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How To Stop Saying Sorry All The Time

How To Stop Saying Sorry All The Time

Ella Morley

Have you ever had someone bump into you and yet you’re the one one who offers an automatic apology straight away, even though it wasn’t your fault? Yep, we’ve been there.

Apologising all the time is a negative habit that is very easy to develop.

Saying the word “sorry” all the time when you shouldn’t have to is very unhealthy and it can also be so draining. This has a negative impact on your mental health and therefore it is very important to be aware of the times when we apologise unnecessarily.

Here’s how to stop saying sorry all the time…

Turn a negative into a positive

Many of us say sorry when there is really no need, so the next time you catch yourself about to apologise turn this negative into a more positive expression.

Instead of apologising for being five minutes late thank people for waiting for you. When you are trying to get past someone say excuse me or “pardon me” rather than a “sorry”.

You will find that by saying sorry all the time you begin to undermine yourself and that you may feel you’re always in the wrong when you’ve done nothing.

By turning a negative into a positive you will find your confidence begin to increase, so why not give it a go?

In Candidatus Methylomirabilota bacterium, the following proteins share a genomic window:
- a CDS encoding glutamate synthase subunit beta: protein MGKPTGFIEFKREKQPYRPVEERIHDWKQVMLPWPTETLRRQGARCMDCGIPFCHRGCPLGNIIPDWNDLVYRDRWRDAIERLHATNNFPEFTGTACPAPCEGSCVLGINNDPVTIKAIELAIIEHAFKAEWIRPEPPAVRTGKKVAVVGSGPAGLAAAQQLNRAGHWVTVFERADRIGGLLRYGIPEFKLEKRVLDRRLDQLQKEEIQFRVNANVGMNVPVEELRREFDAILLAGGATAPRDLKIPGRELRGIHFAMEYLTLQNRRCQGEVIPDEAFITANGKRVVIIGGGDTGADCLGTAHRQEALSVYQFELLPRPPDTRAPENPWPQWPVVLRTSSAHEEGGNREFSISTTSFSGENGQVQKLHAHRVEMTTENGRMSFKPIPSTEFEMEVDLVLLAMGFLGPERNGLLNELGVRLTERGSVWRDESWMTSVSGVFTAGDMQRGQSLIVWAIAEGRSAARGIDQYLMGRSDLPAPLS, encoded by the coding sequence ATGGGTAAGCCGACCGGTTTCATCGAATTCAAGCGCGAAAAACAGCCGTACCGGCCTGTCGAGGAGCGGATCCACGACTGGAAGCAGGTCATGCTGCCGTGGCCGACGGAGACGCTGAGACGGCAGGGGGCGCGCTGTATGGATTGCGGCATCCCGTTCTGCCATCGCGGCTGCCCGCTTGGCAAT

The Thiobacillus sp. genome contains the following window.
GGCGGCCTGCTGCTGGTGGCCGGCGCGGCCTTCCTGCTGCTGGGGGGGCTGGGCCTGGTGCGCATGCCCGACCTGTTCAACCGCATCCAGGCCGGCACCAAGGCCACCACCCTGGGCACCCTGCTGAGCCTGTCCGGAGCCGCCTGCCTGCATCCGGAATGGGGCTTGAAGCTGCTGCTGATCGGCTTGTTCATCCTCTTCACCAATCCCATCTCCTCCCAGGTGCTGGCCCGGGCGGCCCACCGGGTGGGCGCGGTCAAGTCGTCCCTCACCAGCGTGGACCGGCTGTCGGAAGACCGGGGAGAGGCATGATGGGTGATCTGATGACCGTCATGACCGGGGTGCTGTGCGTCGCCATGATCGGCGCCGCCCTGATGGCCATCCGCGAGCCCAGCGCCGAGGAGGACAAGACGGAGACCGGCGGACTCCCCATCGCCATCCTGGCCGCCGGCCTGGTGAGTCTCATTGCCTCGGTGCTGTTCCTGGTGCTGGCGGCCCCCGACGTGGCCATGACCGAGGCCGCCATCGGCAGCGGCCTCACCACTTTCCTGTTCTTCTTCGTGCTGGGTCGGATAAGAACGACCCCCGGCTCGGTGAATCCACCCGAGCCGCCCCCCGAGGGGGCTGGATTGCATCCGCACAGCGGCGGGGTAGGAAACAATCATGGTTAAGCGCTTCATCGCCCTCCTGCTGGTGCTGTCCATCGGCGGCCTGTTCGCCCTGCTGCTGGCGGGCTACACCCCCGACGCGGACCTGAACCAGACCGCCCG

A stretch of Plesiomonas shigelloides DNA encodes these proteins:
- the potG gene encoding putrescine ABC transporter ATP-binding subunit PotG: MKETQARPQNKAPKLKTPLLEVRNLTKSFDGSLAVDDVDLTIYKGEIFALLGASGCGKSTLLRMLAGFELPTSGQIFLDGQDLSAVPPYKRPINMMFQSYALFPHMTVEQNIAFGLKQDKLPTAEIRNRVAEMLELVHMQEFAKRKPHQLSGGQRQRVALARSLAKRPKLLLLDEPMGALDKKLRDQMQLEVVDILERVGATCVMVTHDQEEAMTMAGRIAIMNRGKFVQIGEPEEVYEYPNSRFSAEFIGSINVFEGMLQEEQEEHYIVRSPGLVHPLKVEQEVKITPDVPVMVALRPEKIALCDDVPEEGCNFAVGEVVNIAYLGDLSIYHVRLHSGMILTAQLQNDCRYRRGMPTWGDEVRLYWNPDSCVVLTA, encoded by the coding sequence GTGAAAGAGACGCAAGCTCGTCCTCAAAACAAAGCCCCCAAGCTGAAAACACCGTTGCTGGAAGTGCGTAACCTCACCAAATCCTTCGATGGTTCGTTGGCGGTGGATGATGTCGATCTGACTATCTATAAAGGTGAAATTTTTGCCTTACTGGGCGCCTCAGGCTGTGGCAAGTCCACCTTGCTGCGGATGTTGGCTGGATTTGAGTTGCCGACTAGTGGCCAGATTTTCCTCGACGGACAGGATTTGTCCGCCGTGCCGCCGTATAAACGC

Be aware

In order to change this unhealthy habit, you must first be aware of the change you wish to make.

Start by counting the number of times you say sorry in a given week or day or ask someone to let you know every time they hear you say the word. If this number is high then well done for noticing that a change is needed. Being aware can help you to decrease how often you apologise, especially unnecessarily.

Pause before apologising

Pause and reflect before apologising. Think about whether in this situation saying sorry is really necessary or are you saying sorry out of habit. Allow yourself to reflect on this before apologising.

See Also

Very often we apologise even when it is not our fault. We have a tendency to apologise when it is in fact another person who has made the mistake.

Take for example when someone spills your tea do you apologise for being in the wrong place at the wrong time? If the answer is yes then something has to change.

The word loses meaning

Asking yourself have you done anything wrong or have you hurt someone’s feelings will influence your next move. If the answer is no, then the apology is not necessary. Too many ‘sorrys’ makes an apology sound insincere, especially in situations where it is really needed. Stop apologising even if it is only for this very reason.

You will thank yourself for adjusting this behaviour in the long run as people will truly value your apology as it means more to them the less often you say it.

Remember it takes time to make a change. It will not happen overnight. However, a series of small steps can lead to this desired change. There is no time like the present to get started.

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